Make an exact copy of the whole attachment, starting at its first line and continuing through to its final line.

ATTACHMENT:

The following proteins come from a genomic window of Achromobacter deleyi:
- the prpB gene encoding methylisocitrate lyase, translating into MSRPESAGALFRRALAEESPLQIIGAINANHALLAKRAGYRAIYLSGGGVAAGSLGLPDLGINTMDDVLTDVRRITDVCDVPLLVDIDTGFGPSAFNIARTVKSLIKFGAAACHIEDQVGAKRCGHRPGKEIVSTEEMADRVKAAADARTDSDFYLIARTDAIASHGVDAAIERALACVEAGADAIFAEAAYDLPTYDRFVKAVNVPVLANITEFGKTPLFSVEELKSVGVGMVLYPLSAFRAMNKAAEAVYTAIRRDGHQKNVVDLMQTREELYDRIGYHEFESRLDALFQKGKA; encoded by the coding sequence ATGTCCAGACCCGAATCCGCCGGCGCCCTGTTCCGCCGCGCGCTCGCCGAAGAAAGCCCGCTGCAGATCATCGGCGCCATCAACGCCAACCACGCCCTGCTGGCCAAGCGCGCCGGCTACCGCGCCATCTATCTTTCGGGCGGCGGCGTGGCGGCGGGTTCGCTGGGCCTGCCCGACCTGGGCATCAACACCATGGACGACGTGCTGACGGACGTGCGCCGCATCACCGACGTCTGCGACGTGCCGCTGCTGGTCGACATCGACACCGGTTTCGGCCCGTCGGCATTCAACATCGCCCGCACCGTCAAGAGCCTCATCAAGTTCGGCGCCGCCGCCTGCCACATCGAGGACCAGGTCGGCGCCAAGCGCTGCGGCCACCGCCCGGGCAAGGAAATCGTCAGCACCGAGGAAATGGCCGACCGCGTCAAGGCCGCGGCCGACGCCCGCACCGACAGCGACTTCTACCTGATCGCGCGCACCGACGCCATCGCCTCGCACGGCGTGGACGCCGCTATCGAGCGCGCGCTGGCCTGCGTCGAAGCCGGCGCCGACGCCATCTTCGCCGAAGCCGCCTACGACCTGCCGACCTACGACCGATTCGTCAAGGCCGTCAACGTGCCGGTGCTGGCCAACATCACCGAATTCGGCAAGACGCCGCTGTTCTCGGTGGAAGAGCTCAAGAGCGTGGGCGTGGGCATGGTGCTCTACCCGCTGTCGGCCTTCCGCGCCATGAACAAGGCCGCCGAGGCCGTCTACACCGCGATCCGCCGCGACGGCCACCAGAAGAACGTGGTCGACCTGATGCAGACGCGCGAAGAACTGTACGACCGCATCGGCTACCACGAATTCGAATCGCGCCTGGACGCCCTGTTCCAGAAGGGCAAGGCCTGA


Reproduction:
The following proteins come from a genomic window of Achromobacter deleyi:
- the prpB gene encoding methylisocitrate lyase, translating into MSRPESAGALFRRALAEESPLQIIGAINANHALLAKRAGYRAIYLSGGGVAAGSLGLPDLGINTMDDVLTDVRRITDVCDVPLLVDIDTGFGPSAFNIARTVKSLIKFGAAACHIEDQVGAKRCGHRPGKEIVSTEEMADRVKAAADARTDSDFYLIARTDAIASHGVDAAIERALACVEAGADAIFAEAAYDLPTYDRFVKAVNVPVLANITEFGKTPLFSVEELKSVGVGMVLYPLSAFRAMNKAAEAVYTAIRRDGHQKNVVDLMQTREELYDRIGYHEFESRLDALFQKGKA; encoded by the coding sequence ATGTCCAGACCCGAATCCGCCGGCGCCCTGTTCCGCCGCGCGCTCGCCGAAGAAAGCCCGCTGCAGATCATCGGCGCCATCAACGCCAACCACGCCCTGCTGGCCAAGCGCGCCGGCTACCGCGCCATCTATCTTTCGGGCGGCGGCGTGGCGGCGGGTTCGCTGGGCCTGCCCGACCTGGGCATCAACACCATGGACGACGTGCTGACGGACGTGCGCCGCATCACCGACGTCTGCGACGTGCCGCTGCTGGTCGACATCGACACCGGTTTCGGCCCGTCGGCATTCAACATCGCCCGCACCGTCAAGAGCCTCATCAAGTTCGGCGCCGCCGCCTGCCACATCGAGGACCAGGTCGGCGCCAAGCGCTGCGGCCACCGCCCGGGCAAGGAAATCGTCAGCACCGAGGAAATGGCCGACCGCGTCAAGGCCGCGGCCGACGCCCGCACCGACAGCGACTTCTACCTGATCGCGCGCACCGACGCCATCGCCTCGCACGGCGTGGACGCCGCTATCGAGCGCGCGCTGGCCTGCGTCGAAGCCGGCGCCGACGCCATCTTCGCCGAAGCCGCCTACGACCTGCCGACCTACGACCGATTCGTCAAGGCCGTCAACGTGCCGGTGCTGGCCAACATCACCGAATTCGGCAAGACGCCGCTGTTCTCGGTGGAAGAGCTCAAGAGCGTGGGCGTGGGCATGGTGCTCTACCCGCTGTCGGCCTTCCGCGCCATGAACAAGGCCGCCGAGGCCGTCTACACCGCGATCCGCCGCGACGGCCACCAGAAGAACGTGGTCGACCTGATGCAGACGCGCGAAGAACTGTACGACCGCATCGGCTACCACGAATTCGAATCGCGCCTGGACGCCCTGTTCCAGAAGGGCAAGGCCTGA